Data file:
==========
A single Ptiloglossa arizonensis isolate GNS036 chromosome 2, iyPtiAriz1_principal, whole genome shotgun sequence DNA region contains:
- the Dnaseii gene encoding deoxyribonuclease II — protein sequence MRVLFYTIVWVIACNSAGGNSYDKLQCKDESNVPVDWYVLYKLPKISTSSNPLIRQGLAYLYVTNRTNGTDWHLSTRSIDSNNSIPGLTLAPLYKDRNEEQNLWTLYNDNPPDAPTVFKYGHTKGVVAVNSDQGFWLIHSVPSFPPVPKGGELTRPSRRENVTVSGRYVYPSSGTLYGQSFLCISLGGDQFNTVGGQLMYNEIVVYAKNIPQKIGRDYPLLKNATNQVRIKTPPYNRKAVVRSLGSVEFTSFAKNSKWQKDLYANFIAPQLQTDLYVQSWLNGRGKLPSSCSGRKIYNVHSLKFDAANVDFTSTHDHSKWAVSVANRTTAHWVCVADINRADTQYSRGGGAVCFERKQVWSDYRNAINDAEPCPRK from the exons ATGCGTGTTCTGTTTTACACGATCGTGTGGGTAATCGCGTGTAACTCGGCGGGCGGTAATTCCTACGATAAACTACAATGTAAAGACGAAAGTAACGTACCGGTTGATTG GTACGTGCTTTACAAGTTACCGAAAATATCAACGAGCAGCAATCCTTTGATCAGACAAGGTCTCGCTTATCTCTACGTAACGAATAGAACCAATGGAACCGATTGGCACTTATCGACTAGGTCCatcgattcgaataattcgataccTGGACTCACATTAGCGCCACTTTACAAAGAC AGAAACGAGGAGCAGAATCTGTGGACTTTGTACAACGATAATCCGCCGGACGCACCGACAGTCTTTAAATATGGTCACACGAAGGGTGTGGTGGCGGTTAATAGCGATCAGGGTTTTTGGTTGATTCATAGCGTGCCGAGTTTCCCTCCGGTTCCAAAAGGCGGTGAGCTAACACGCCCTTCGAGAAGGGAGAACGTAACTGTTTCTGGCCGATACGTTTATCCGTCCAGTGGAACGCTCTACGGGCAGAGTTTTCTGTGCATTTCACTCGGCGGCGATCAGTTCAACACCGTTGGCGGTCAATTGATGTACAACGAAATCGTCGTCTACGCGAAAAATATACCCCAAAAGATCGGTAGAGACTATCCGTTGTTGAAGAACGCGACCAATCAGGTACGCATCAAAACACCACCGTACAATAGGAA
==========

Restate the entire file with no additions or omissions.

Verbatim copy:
A single Ptiloglossa arizonensis isolate GNS036 chromosome 2, iyPtiAriz1_principal, whole genome shotgun sequence DNA region contains:
- the Dnaseii gene encoding deoxyribonuclease II — protein sequence MRVLFYTIVWVIACNSAGGNSYDKLQCKDESNVPVDWYVLYKLPKISTSSNPLIRQGLAYLYVTNRTNGTDWHLSTRSIDSNNSIPGLTLAPLYKDRNEEQNLWTLYNDNPPDAPTVFKYGHTKGVVAVNSDQGFWLIHSVPSFPPVPKGGELTRPSRRENVTVSGRYVYPSSGTLYGQSFLCISLGGDQFNTVGGQLMYNEIVVYAKNIPQKIGRDYPLLKNATNQVRIKTPPYNRKAVVRSLGSVEFTSFAKNSKWQKDLYANFIAPQLQTDLYVQSWLNGRGKLPSSCSGRKIYNVHSLKFDAANVDFTSTHDHSKWAVSVANRTTAHWVCVADINRADTQYSRGGGAVCFERKQVWSDYRNAINDAEPCPRK from the exons ATGCGTGTTCTGTTTTACACGATCGTGTGGGTAATCGCGTGTAACTCGGCGGGCGGTAATTCCTACGATAAACTACAATGTAAAGACGAAAGTAACGTACCGGTTGATTG GTACGTGCTTTACAAGTTACCGAAAATATCAACGAGCAGCAATCCTTTGATCAGACAAGGTCTCGCTTATCTCTACGTAACGAATAGAACCAATGGAACCGATTGGCACTTATCGACTAGGTCCatcgattcgaataattcgataccTGGACTCACATTAGCGCCACTTTACAAAGAC AGAAACGAGGAGCAGAATCTGTGGACTTTGTACAACGATAATCCGCCGGACGCACCGACAGTCTTTAAATATGGTCACACGAAGGGTGTGGTGGCGGTTAATAGCGATCAGGGTTTTTGGTTGATTCATAGCGTGCCGAGTTTCCCTCCGGTTCCAAAAGGCGGTGAGCTAACACGCCCTTCGAGAAGGGAGAACGTAACTGTTTCTGGCCGATACGTTTATCCGTCCAGTGGAACGCTCTACGGGCAGAGTTTTCTGTGCATTTCACTCGGCGGCGATCAGTTCAACACCGTTGGCGGTCAATTGATGTACAACGAAATCGTCGTCTACGCGAAAAATATACCCCAAAAGATCGGTAGAGACTATCCGTTGTTGAAGAACGCGACCAATCAGGTACGCATCAAAACACCACCGTACAATAGGAA